I find that if I let myself, I can worry myself into a panic attack about almost anything. I worry that Patrick will have a seizure. I worry he will fall again and this time, hit his head and get a second TBI. I worry that he’ll emotionally struggle to the point of depression again. I worry that he’ll get MS, or Parkinson’s or early-only dementia. I worry we won’t make it financially. I worry one or both of us will break the other’s trust in some irreparable way. I worry he’ll use drugs and alcohol. I worry he’ll stop progressing, and the struggles he faces daily will weigh on him and make him perpetually unhappy. I worry and worry and worry. And I push. I push him to play drums. I push him to use his Music Glove. I push him to practice his gait-training with me. Just as I pushed him every step of the way to do things he was struggling to do at the time. And again, though it was to a great extent the pushing, fueled by worry (a.k.a a passive desire to control), that we made so much progress, I still find myself wondering: Where the balance is between pushing, and letting things just unfold?
I regularly tell newbies that if you can make room for the TBI, and sort of get out of the way of the process, it will be the greatest teacher of your life. This isn’t something you do all at once, but like so many other things in life, it is a slow, gradual changeover; a remodeling of who you are. I make sure to let these newcomers know, that while I’m advising it, I am in no way a master of it. I am still in the process of doing it. And for me, it everything to do with letting go of anxiety and worry.
When you have been impacted by a serious and devastating trauma, letting go is so extremely difficult. Yet this surrendering is essential to healing. For instance, in order for me to get adequate rest, I have to fall asleep. In order to fall asleep, I have to let go. As I read recently in a passage from a book, in order for my body’s healing system to take over, I must trust and hand myself over to the forces of nature at night so I may be restored, recharged, and renewed by sleep. So it is with my desire to control our TBI life. I must let go, for my own healing, and maybe even Patrick’s to occur.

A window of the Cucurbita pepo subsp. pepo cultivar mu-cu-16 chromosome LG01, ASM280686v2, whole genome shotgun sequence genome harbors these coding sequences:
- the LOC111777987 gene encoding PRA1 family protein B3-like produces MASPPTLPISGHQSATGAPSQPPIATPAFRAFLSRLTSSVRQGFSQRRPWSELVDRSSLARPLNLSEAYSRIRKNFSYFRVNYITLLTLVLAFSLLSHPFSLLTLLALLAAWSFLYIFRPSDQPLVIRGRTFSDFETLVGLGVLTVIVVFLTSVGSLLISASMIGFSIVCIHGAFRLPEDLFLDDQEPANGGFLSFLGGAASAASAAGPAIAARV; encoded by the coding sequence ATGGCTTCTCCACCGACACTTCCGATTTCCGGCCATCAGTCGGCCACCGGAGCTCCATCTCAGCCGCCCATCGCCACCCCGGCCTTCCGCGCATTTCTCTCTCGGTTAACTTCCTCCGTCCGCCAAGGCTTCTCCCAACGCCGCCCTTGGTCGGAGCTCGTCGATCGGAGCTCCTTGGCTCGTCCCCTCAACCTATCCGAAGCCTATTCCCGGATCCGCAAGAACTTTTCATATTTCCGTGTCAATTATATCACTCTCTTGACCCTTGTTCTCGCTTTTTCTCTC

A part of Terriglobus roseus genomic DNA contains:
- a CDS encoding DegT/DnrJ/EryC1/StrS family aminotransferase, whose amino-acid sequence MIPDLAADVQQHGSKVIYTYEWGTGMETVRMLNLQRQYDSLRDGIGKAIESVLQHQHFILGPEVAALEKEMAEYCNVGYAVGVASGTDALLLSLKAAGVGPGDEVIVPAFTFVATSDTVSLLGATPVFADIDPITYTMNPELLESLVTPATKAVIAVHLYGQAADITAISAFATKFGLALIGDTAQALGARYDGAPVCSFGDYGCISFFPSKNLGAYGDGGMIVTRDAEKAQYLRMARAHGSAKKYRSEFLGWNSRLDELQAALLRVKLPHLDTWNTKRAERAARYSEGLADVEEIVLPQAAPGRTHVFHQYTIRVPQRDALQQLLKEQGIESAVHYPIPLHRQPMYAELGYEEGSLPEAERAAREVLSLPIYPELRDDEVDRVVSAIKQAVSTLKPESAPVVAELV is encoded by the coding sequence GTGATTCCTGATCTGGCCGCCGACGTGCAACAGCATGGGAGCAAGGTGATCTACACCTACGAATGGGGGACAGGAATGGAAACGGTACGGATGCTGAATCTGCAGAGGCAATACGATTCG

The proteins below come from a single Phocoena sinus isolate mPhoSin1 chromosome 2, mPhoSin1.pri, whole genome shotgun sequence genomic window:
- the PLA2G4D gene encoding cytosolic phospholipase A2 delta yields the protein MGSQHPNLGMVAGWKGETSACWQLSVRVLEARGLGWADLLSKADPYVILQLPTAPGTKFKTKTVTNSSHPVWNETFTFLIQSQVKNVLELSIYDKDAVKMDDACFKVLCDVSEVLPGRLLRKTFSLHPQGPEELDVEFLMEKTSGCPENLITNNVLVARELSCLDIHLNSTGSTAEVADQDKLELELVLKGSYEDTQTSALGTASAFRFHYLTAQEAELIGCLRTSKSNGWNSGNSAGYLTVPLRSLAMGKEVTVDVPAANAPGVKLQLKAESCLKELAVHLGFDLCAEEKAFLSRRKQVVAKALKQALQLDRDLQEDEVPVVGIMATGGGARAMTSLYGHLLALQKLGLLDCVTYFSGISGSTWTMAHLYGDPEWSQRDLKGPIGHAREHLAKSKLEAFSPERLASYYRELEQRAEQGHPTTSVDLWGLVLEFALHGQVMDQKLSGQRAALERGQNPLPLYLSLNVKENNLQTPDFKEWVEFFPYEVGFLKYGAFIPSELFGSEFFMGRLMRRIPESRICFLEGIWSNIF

Fighting the tide doesn’t work. Swimming against the rip-current will not either. Being “zen” means to be a cork in the water; floating, bobbing, and breathing. When the skies are clear and blue, glide through the water and swim towards the place you want to be. YOU MUST SWIM TOWARDS YOUR DESIRED DESTINATION WHEN YOU CAN. But you also must float when the tides get rough, and when the skies get dark. And when the current pulls you in a direction you don’t want to go, instead of trying to stay in place or go back, again.. please, float. Trying to control every outcome of every situation is completely exhausting. The reality of not floating means unending suffering. Take it from me.
So to all my fellow active and passive control freaks. Here’s what you gotta do.
Be a cork in the water. Just float baby, float.
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Thank you. All our love, Anj & Patrick)